M:But in the fairy tales it always is some famous witch and they manage to take her out by the skin of their teeth by a clever trick.
Z: Well here was my clever trick: I cast sleep while she was on her broom and she fell 60 feet then your brother shot her. However, I feel as though if she had been statted up the way I'd do Baba Yaga I would've made her strong enough to resist a 1st level spell cast by a 2nd level guy.
M: Gretel pushes the witch in the oven--you would've thought the witch would've been able to avoid being pushed in an oven by an 8-year-old girl.
Z: Fair enough, I just wouldn't like to think my awesome wizard got to level 3 by taking shortcuts.
M: Well that's your problem, not mine. Your wizard has a sensitive ego.
Z: He is the WIZARD!!!!!! He can surmount any challenge! He fears no man!
M: He certainly fears women.
Z: Well so far no men have tried to kill him, only women, gnolls, a pseudodragon, some babies, ummm....a hippo...uhhhh...birds? Did the birds try to kill him?
M: No they were more pecking to hinder and obstruct.
Z: Oh my god the fucking birds. Like, mechanically: a witch turns into a bird hidden in a swarm of birds of, like, hundreds and we're stuck in the forest so we can't buy a net and...
M: That witch wasn't trying to kill you and so you didn't have to kill her, she was just there to annoy you and then you talk to her and the plot advances. But you were afraid to kill her...
Z: I wasn't afraid.
M: You were like "let's go the other way."
Z: I was acting in character. Like "You wake up in a creepy forest, to the north you hear evil cackling, to the south you hear nothing" I know which way I'd go.
M: You and my brother, when you finally saw her up there were like "Oh shit, a witch!" and making big eye faces and talking all fast.
Z: Satisfying, isn't it?
M: (laughs) Yes.
Z: See, you didn't expect that, did you? You thought we'd be like "Oh this is a monster, this is D&D, this is what we do" right?
M: Yeah, I guess. I mean, that's what I meant, it's fun to learn that you have new kinds of power.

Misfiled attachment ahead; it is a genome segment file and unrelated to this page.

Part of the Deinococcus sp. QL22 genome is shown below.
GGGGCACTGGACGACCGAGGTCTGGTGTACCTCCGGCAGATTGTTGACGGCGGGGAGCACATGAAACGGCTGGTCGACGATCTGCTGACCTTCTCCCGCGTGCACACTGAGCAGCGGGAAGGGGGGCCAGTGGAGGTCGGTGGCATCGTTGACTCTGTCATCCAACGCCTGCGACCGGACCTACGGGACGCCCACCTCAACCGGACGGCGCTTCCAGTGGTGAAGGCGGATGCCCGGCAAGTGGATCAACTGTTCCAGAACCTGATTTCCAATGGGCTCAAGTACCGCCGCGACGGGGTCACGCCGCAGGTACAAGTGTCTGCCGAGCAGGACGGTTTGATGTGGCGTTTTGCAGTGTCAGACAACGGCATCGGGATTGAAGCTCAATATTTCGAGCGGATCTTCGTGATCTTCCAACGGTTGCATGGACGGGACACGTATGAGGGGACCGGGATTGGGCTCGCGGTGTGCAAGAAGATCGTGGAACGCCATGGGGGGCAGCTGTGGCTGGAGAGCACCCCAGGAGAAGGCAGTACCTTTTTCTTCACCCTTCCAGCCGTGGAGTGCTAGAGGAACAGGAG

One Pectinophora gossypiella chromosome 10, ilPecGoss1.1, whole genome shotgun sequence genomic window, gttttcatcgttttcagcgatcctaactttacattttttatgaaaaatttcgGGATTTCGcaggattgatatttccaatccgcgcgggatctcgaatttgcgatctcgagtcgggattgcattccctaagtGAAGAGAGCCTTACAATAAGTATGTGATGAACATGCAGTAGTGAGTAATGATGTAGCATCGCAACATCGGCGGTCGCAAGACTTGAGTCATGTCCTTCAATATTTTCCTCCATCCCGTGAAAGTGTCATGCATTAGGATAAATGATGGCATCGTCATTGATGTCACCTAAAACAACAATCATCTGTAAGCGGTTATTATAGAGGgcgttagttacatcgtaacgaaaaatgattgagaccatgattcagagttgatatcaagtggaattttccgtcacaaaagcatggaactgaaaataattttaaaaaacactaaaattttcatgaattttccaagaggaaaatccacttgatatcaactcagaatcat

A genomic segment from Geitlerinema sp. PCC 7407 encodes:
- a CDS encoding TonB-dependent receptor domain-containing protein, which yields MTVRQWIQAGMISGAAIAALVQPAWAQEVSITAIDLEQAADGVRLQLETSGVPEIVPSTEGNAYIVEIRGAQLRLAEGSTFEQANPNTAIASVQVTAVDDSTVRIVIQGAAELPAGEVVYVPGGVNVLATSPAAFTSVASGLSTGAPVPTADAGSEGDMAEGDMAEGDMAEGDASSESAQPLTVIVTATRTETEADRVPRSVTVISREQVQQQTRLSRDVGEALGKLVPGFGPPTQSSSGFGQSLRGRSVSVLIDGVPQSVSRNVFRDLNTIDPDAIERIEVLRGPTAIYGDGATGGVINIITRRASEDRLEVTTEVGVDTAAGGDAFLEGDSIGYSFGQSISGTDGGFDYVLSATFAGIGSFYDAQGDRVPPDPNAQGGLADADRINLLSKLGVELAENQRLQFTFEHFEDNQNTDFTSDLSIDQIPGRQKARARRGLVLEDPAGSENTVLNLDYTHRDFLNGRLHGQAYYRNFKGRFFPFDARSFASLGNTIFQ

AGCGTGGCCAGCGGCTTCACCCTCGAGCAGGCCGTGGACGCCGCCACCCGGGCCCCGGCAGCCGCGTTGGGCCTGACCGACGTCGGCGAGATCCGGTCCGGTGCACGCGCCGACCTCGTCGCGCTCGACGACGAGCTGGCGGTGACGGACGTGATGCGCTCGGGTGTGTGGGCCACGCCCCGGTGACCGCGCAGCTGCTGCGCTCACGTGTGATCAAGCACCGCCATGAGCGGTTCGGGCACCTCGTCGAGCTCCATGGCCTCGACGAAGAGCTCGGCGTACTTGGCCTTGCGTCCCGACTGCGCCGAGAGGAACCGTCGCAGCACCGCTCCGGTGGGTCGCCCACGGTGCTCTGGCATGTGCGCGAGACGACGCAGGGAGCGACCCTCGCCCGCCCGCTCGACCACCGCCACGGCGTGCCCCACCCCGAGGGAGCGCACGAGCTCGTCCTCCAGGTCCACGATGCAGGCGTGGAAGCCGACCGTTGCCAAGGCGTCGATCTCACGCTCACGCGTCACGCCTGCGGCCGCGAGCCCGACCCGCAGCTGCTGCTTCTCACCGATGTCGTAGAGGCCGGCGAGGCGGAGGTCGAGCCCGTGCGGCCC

Z: Witches are scary, man.
M: My grampa used to call my sister and I the wicked witch of the East and West. I was the East one.
Z: You didn't have any traps. Unless you count that fungus.
M: Yeah, the fungus was kind of a trap, it wasn't gonna kill you but...
Z: It could've if you had just sent something in after it, like the bushbabies. Ok--people at home--we see a glowing fungus in the path. My 16 dex wizard climbs up a tree to go around it. Mandy's brother walks right into it anyway. I spend the next 10 minutes dropping branches out of the tree onto the fungus (hitting him and the dogs) hoping to slowwwly kill this fungus.
M: Yeah, that was funny. And you did eventually get the attention of the bushbabies. And my brother got to have a dream.
Z: Did the bushbabies just show up whenever you wanted or were they randomized on a die roll?
M: They were marked on the map.
Z: Ok, but when they showed up after the fungus?
M: That was just because you were making noise. You have to be very quiet around the bushbabies because, y'know, they're babies.
Z: Your brother was much more cooperative than usual.
M: Well he's matured a lot in the last year. And this time he was just up against feminine wiles instead of having to work with them.
Z: So you think if your sister had been playing with us he would've been all goofy again and tried to marry the witch?
M: Maybe he has more experience dating now, too. Well he definitely does.
Z: Women are such a civilizing force.
M: Hell hath no fury.
Z: You seemed really frustrated that we didn't see the whole forest.
M: Well there was fun stuff around. And you were responding so well I was excited to see your reactions to the rest of it.
Z: Yeah, but that's how it goes, tell your players there's someone fucking with them and your players will just want to find them and kill them as soon as possible. Screw tourism, I want that witch dead.
M: Yeah but you were the same way when you were DMing us at first, you really wanted us to see.
Z: Yeah but I realize that sooner or later you'll see it. Maybe somewhere else, but it'll be there. It's nice to have something left for the next adventure.
M: Well the other thing was a lot of it was improv and I wanted you to see it as soon as I thought of it. And I'm not a good liar, I'm very candid.
Z: Yeah, you sucked at that--really the only thing you did wrong is you kept telling us stuff.
M: Stuff that helped you.
Z: So what? We don't wanna know.
M: I know, I learned. I was better the next time.
Z: Yes, you were, my point is just if I had to pick a thing about DMing you didn't immediately do right it was you kept trying to tell us stuff "She has 24 hit...""SHUT UP!!!" But, yeah, you got it. Ok, so let's talk about the second adventure, the one with your sister...
M: That one was really different. And I had absolutely nothing prepared beforehand.